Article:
Their friends will tell you that Paul Price and Fletcher Cowan know how to throw a good party. In summer it’s not unusual to find at least 100 guests spilling out, brimming margaritas in hand, from the kitchen of their north London home into the garden with its bubbling hot tub. Those previral bashes are, of course, on hold for now. But even without the revellers, here’s an interior to lift the spirits. The tutti-frutti carpets, lagoon-blue cocktail bar and walls bustling with modern art add up to a home that’s sociable – and comfortable.
Price and Cowan are quick to credit the interior designer Peter Mikic with the exuberant effect. They all met, inevitably, at a dinner party. Before founding his business 10 years ago, Mikic used to run a fashion label. Price is the CEO of a luxury fashion brand and Cowan, who presents a fashion show on US channel E!, studied fashion at Central Saint Martins. So the three share a taste for art, colour and unpredictable juxtapositions.
“I don’t do matchy-matchy, I prefer things to be on the more interesting side,” says Mikic, an Australian who has lived in the UK for more than 20 years. “Paul and Fletcher have more parties than anyone I know. This house reflects that. It’s them down to a T.”
In a part of London better known for slender townhouses, the 1870s property is a rarity. Wide and double-fronted, it has a host of unusual features: ornate plasterwork motifs on the walls downstairs and dashing Moorish-style arches upstairs where there are three bedrooms and a walk-in wardrobe.
“I was the first person to see it when it went on the market six years ago,” says Price, an American with strong opinions on how things should look. “I walked in, saw the wonderful, original staircase and made an offer on the spot. It just spoke to me.”
Mikic’s brief was to transform the three-storey interior, which is believed to have operated as a print factory during the Second World War. This may have been when the first two floors were subdivided into a warren of small rooms with disproportionately wide hallways. One of the first things Mikic did was to reorganise the space by opening up the main reception rooms. “The idea was to create relaxed and comfortable spaces for entertaining and living,” he says. Original details were also restored. Layers of paint were scraped off the staircase to reveal the ebonised handrail, and the parquet floors were sanded back to their golden 19th-century colour.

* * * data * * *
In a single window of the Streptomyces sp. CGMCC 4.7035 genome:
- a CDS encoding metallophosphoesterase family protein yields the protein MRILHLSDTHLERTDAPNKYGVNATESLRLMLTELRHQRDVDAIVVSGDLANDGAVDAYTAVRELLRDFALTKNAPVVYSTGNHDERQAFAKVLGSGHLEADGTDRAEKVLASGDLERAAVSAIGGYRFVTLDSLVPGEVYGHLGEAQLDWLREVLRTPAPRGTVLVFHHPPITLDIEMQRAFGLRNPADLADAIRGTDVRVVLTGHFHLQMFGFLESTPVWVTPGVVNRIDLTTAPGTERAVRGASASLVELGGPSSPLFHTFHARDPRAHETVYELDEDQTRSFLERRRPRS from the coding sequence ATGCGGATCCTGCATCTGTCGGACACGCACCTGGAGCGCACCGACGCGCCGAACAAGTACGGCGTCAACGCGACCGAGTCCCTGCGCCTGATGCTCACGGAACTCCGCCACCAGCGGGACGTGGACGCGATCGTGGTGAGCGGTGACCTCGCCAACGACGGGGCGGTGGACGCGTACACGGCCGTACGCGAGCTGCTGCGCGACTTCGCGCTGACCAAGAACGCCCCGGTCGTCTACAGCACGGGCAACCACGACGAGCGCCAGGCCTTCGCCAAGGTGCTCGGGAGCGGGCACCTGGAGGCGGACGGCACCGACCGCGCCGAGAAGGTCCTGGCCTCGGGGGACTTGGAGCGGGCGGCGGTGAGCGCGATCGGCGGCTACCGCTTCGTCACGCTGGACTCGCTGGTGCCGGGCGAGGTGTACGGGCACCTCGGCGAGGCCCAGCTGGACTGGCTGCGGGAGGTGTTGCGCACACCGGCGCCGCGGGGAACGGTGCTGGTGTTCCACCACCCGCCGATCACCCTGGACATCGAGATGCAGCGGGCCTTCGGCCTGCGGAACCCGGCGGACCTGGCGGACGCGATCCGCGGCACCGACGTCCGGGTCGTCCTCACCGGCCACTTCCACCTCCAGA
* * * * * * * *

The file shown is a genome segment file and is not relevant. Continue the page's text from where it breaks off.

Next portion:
“The house now has distinct zones; the reception rooms are for living and entertaining, the lower ground floor for cooking, eating, and working,” says Mikic, who added a gym as well as a library for Cowan in the lower-ground floor.
For this sociable couple, a new dining room was a priority. The kitchen has a convivial island for cooking and chatting: “Paul loves to cook and I love to eat: that’s us in a nutshell,” says Cowan.
To bring light to the lower-ground floor, Mikic also installed floor-to-ceiling metal-framed windows that span the back wall. “Before that there was only a small door and two small windows overlooking the garden,” says Price. “Now you feel a real sense of connection between the outside and inside.” By contrast, the upstairs bedrooms, with their layers of muted colours and understated furnishings, were designed as a peaceful retreat.
Apart from a few artworks by friends, such as LA artist Jonas Wood or the photographer Alex Prager, most of the furniture and objects were bought for the house. Parisian flea markets or Alfies antique market in northwest London are their stamping grounds for mid-century design. “A mix, not too 1960s or 1970s, but a bit of every era,” insists Price.
In the sitting room, the multicoloured sideboard inlaid with Murano glass is a 1980s prototype by Italian fashion designer Emanuel Ungaro. It was the catalyst for the rug – as colourful as a pointillist painting – which Mikic designed, picking up the icing-sugar colours in the bespoke sofas. The pair of 60s armchairs, with their original fabrics intact, were found online at 1stdibs. The pink walls are one of Mikic’s custom-made colours: “I usually hate pink, too sugary or Barbie,” says Price. “But this won me over.”
From here, you step into the new bar where the aquarium-blue walls are made of polished plaster and the countertop was carved from lava stone.
Nearby, the glossy grand piano is a mechanical one that plays itself. The music is the “only issue in our relationship”, says Price, “I’m fond of a show tune, which Fletcher can’t stand.” But they agree on the classics: “Barbra Streisand, Elton John, Queen, Madonna… Hey, there’s a theme here.”